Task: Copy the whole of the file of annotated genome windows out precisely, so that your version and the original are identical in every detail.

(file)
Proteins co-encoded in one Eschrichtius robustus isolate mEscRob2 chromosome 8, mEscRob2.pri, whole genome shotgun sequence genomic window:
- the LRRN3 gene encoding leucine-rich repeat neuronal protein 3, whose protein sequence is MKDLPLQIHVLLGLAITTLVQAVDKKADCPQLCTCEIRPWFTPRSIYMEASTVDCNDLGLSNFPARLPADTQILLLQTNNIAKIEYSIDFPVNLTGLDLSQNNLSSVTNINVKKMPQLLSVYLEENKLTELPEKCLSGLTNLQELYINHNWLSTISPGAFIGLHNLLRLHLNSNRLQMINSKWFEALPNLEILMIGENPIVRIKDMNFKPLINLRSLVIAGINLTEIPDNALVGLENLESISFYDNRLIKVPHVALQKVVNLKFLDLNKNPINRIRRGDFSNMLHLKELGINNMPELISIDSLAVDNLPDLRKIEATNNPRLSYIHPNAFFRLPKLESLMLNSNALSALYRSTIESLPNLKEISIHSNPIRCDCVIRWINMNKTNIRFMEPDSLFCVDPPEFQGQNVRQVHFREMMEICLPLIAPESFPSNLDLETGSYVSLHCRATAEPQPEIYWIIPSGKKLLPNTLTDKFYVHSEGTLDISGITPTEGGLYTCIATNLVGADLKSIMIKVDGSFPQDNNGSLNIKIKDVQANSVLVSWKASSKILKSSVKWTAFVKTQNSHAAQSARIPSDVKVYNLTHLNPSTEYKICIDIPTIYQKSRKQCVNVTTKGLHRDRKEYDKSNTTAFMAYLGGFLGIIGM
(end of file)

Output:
Proteins co-encoded in one Eschrichtius robustus isolate mEscRob2 chromosome 8, mEscRob2.pri, whole genome shotgun sequence genomic window:
- the LRRN3 gene encoding leucine-rich repeat neuronal protein 3, whose protein sequence is MKDLPLQIHVLLGLAITTLVQAVDKKADCPQLCTCEIRPWFTPRSIYMEASTVDCNDLGLSNFPARLPADTQILLLQTNNIAKIEYSIDFPVNLTGLDLSQNNLSSVTNINVKKMPQLLSVYLEENKLTELPEKCLSGLTNLQELYINHNWLSTISPGAFIGLHNLLRLHLNSNRLQMINSKWFEALPNLEILMIGENPIVRIKDMNFKPLINLRSLVIAGINLTEIPDNALVGLENLESISFYDNRLIKVPHVALQKVVNLKFLDLNKNPINRIRRGDFSNMLHLKELGINNMPELISIDSLAVDNLPDLRKIEATNNPRLSYIHPNAFFRLPKLESLMLNSNALSALYRSTIESLPNLKEISIHSNPIRCDCVIRWINMNKTNIRFMEPDSLFCVDPPEFQGQNVRQVHFREMMEICLPLIAPESFPSNLDLETGSYVSLHCRATAEPQPEIYWIIPSGKKLLPNTLTDKFYVHSEGTLDISGITPTEGGLYTCIATNLVGADLKSIMIKVDGSFPQDNNGSLNIKIKDVQANSVLVSWKASSKILKSSVKWTAFVKTQNSHAAQSARIPSDVKVYNLTHLNPSTEYKICIDIPTIYQKSRKQCVNVTTKGLHRDRKEYDKSNTTAFMAYLGGFLGIIGM